You are here

Bill Marriott helps engineer better tools for eye surgery

Family foundation gift pays homage to surgeon and scientist, and sparks new cross-divisional collaboration
Posted September 15, 2015
Bill Marriott Bill Marriott

Everyone's hands naturally tremble. Although surgeons have steadier hands than the average person, that movement still makes it challenging to perform surgery on or around small and fragile targets — like say, your eye.

That’s where the experts at the Wilmer Eye Institute and the Whiting School of Engineering — and their new champion Bill Marriott — come in.

Marriott, executive chairman and chairman of the board of Marriott International, knows firsthand the importance of trusting your eye surgeon and his or her tools. In March 2013 he underwent surgery at the Wilmer Eye Institute to remove scar tissue on his retina. He credits his physician, Peter L. Gehlbach, MD, PhD, with saving his sight.

“If I had waited to get treatment for months, I would have lost sight in my left eye,” Marriott says. “I feel very blessed.”

Wanting to support Gehlbach’s work, he asked how he could help. Marriott learned that Gehlbach, the Maumenee Scholar in the School of Medicine and an expert in treating vitreoretinal diseases, was collaborating with engineers to develop tools that help surgeons. Marriott was impressed.

“The technology they are working on is really Star Wars kind of stuff,” Marriott says. “I think the collaboration part of this is extremely important. I find that when people talk to each other, a lot more gets done than when they’re just sitting in a room talking to themselves.”

By making a $1 million gift through his family foundation, The J. Willard and Alice S. Marriott Foundation, Marriott provided a vital boost to the interdisciplinary work of Gehlbach and his Whiting School colleagues, enabling them to jumpstart their promising work in developing more advanced tools to assist eye surgeons and change the lives of many facing vision loss.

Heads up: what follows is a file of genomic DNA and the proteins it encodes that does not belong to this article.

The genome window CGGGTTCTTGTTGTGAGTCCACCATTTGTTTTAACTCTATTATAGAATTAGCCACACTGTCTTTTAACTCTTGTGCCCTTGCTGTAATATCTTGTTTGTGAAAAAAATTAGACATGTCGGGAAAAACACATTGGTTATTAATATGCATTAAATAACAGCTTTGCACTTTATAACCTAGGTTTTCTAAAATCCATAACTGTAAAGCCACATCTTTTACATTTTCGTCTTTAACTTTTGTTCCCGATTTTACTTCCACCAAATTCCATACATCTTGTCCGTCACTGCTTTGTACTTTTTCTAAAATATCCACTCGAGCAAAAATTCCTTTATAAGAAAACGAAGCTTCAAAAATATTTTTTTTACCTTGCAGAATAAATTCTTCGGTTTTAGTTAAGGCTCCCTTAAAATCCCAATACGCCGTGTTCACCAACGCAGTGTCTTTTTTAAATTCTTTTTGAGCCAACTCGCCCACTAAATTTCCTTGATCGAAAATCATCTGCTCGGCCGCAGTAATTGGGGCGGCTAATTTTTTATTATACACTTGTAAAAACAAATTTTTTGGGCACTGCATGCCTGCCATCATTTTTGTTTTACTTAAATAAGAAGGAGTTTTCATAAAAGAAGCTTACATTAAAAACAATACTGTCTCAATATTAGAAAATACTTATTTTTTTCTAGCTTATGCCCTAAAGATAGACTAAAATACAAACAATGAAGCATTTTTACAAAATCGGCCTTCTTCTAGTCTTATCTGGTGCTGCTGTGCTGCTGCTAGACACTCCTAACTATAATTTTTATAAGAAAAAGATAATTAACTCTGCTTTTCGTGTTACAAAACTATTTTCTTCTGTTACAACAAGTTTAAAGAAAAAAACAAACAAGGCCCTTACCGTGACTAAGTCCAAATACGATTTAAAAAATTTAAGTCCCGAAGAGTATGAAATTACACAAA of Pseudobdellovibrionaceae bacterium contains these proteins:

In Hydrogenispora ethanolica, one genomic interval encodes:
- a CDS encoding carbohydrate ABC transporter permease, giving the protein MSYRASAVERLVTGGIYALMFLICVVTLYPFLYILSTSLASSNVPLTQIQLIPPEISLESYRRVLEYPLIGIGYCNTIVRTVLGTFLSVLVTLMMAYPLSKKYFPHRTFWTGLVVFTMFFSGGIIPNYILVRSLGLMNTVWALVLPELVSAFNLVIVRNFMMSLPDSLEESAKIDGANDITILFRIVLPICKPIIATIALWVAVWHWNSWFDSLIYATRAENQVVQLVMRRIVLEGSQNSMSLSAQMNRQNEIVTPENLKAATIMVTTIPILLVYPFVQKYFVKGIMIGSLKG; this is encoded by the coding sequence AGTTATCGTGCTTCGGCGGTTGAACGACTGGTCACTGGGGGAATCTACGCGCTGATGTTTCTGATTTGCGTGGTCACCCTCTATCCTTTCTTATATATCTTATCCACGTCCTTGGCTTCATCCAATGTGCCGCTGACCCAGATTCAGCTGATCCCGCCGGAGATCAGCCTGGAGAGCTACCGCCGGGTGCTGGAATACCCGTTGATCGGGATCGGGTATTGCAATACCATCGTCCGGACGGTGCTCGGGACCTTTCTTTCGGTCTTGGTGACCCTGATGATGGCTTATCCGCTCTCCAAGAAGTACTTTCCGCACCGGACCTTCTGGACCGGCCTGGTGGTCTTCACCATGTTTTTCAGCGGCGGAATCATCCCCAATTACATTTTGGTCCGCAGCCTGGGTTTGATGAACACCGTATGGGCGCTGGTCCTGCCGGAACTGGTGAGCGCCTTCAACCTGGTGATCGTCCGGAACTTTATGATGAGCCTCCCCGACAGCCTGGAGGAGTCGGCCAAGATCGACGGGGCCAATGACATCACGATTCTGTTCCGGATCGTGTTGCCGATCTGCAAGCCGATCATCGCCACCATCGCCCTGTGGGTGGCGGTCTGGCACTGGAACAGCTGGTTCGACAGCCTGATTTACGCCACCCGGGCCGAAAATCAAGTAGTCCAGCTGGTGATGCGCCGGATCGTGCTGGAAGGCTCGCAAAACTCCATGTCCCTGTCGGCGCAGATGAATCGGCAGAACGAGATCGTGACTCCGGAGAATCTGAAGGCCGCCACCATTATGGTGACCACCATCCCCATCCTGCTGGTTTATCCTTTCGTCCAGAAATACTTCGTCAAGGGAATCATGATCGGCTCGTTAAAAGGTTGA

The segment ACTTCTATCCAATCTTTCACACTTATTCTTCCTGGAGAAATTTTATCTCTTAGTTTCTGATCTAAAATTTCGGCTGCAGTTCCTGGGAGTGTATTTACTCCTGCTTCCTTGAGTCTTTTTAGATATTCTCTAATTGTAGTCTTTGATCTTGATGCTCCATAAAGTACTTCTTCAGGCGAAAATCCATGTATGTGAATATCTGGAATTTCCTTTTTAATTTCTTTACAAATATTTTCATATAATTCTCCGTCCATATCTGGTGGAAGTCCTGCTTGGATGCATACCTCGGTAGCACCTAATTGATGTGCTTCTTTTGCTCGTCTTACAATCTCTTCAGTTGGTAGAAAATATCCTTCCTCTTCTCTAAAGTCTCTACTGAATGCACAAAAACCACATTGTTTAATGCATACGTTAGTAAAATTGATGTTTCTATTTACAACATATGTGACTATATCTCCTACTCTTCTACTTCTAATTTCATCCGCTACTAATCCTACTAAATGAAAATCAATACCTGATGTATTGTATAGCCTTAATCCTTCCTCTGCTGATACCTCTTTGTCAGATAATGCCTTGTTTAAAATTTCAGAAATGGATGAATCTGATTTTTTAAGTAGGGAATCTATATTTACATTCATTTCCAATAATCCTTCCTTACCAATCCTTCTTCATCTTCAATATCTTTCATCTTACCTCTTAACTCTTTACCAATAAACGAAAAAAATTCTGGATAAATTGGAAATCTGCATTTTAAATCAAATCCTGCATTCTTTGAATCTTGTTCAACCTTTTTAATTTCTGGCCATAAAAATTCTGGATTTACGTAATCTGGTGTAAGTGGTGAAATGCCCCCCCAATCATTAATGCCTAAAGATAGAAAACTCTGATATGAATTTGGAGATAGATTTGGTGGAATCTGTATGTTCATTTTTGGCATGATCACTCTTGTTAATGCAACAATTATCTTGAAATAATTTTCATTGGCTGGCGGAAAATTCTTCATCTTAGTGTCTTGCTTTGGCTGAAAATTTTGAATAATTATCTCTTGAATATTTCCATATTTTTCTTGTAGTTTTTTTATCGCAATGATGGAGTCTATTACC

Having engineers and surgeons partner on this task enables each to bring their strengths and expertise to a complicated problem. The Foundation’s gift will also support Gehlbach’s research in perpetuity, as well as provide support to doctoral engineering students focused on developing tools for ophthalmologists.

“We’re developing tools that see very small structures better than we do,” Gehlbach explains. “We are also engineering tools that not only compensate for surgeon hand tremor and patient movement, but also perform micro-robotic tasks with precision that is beyond our own unassisted human ability. When the tools are fully developed, we will be able to more accurately identify surgical targets and remove them with greater precision, with less effort, in shorter times, and, importantly, with greater safety.”

Having the funding to pursue the creation of these new tools will make an incredible difference to the work of Gehlbach and his computer science and engineering colleagues.

“When you assemble the smartest and most dedicated scientists and give them the resources they need, they can change the world,” says Paul B. Rothman, MD, the Frances Watt Baker, MD, and Lenox D. Baker Jr., MD, Dean of the Medical Faculty and CEO of Johns Hopkins Medicine.

“Bill Marriott champions this important work.”